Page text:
New Brunswick

NB Liquor CEO leads committee on selling pot in liquor stores

The president of NB Liquor is heading a committee looking at what might happen should Canadian liquor stores be asked to sell marijuana.

Liquor stores, pharmacies among options if marijuana is legalized

Canada's liquor boards are studying the idea of selling marijuana, if it's legalized. (CBC)

The president of NB Liquor is heading a committee looking at what might happen should Canadian liquor stores be asked to sell marijuana.

The committee is being chaired by NB Liquor president Brian Harriman, and was set up by the association of Canada's 13 liquor boards, the Canadian Association of Liquor Jurisdictions.

It's in response to Prime Minister Justin Trudeau's statement he wants to decriminalize small amounts of the drug, and investigate its regulated sale.

That's led the association to start preparations in case governments ever ask liquor stores to become marijuana vendors.

A liquor board committee, headed by NB Liquor's president, is examining other jurisdictions where marijuana has been legalized or decriminalized. (CBC)
"What we're exploring is what's happened in jurisdictions where it's been legalized," said Rowland Dunning, the association's executive director.

"What the issues were in rolling it out, any pitfalls."

That includes looking at states such as Oregon and Colorado, where pot is now legal.

Currently only the 29 licensed growers in Canada can legally sell the drug as a medicine, and send it to customers via Canada Post.

That includes one in New Brunswick, Moncton's Organigram, where the CEO feels mail delivery will still be needed.

"I'm not sure that everybody in society is going to be comfortable moseying up to the counter, in a very public place, and stand there and order marijuana," said Denis Arsenault.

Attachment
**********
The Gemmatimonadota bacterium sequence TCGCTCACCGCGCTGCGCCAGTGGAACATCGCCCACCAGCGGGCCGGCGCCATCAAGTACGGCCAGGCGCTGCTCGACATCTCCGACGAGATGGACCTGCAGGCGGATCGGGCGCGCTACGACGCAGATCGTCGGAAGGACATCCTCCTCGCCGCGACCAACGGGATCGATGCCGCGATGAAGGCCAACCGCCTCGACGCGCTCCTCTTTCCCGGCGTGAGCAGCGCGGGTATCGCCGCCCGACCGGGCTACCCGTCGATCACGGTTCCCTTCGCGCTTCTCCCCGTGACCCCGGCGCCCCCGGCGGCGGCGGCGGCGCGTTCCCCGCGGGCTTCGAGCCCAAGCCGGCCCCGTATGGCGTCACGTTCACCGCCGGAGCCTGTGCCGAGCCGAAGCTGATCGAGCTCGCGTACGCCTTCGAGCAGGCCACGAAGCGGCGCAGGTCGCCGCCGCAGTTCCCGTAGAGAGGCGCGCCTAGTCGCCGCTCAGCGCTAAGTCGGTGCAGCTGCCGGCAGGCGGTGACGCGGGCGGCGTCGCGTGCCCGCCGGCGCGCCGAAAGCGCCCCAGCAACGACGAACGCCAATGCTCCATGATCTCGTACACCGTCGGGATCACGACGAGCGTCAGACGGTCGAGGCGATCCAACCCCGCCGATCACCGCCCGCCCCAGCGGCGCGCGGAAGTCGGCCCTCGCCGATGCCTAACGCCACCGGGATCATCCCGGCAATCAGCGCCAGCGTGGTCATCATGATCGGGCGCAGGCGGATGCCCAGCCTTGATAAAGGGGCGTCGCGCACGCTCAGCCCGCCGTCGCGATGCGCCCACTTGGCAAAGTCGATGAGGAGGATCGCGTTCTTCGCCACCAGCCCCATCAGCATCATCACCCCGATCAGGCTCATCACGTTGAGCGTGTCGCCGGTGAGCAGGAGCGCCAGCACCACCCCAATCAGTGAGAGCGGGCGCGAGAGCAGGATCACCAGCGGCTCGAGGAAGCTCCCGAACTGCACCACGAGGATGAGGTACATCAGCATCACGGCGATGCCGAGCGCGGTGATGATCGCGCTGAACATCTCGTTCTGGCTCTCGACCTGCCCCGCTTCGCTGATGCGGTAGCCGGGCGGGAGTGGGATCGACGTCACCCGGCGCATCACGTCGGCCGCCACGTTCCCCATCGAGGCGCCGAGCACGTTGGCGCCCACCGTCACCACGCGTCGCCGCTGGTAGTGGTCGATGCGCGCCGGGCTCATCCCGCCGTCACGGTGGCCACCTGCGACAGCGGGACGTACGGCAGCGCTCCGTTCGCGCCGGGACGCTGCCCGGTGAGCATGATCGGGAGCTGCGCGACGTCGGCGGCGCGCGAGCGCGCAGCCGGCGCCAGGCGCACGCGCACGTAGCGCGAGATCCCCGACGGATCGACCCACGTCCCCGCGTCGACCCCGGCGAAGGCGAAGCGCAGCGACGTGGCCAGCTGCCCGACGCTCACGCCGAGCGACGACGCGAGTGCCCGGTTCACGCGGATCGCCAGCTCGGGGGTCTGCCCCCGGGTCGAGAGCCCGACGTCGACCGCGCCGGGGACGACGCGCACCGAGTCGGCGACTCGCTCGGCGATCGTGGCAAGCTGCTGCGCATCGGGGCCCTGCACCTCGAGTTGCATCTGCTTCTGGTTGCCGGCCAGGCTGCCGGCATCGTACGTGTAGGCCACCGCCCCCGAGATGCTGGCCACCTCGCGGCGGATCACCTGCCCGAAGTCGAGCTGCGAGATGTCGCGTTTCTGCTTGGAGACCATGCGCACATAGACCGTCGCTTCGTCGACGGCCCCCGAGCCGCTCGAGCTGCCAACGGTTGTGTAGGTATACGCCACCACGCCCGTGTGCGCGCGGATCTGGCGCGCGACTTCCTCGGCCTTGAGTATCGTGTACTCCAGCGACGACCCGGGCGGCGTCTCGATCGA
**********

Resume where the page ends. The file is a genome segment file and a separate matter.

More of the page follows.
The New Brunswick government has said the ball remains in Ottawa's court, for now.

Marijuana is still not even a drug approved by Health Canada.

Paul Blanchard, executive director of the N.B. Pharmacists' Association, says marijuana can interact with other drugs, so pharmacists feel they should be involved in its sale if legalized. (CBC)
The New Brunswick Pharmacists' Association has said patients will be best served when professionals are involved in dispensing a drug.

"We do know that marijuana does have impacts on a person's health and certainly has certain interactions with other medications," said Paul Blanchard, executive director of the association. "Our members are concerned from a health perspective that our members should be part of that process."

A federal task force led by Toronto-area MP and former police chief Bill Blair is looking into the regulatory framework for decriminalization or outright legalization of marijuana for recreational use.

As recently as two weeks ago the federal government says it has set no timeframe on that.

The CALJ committee's work will take place over the coming three months.


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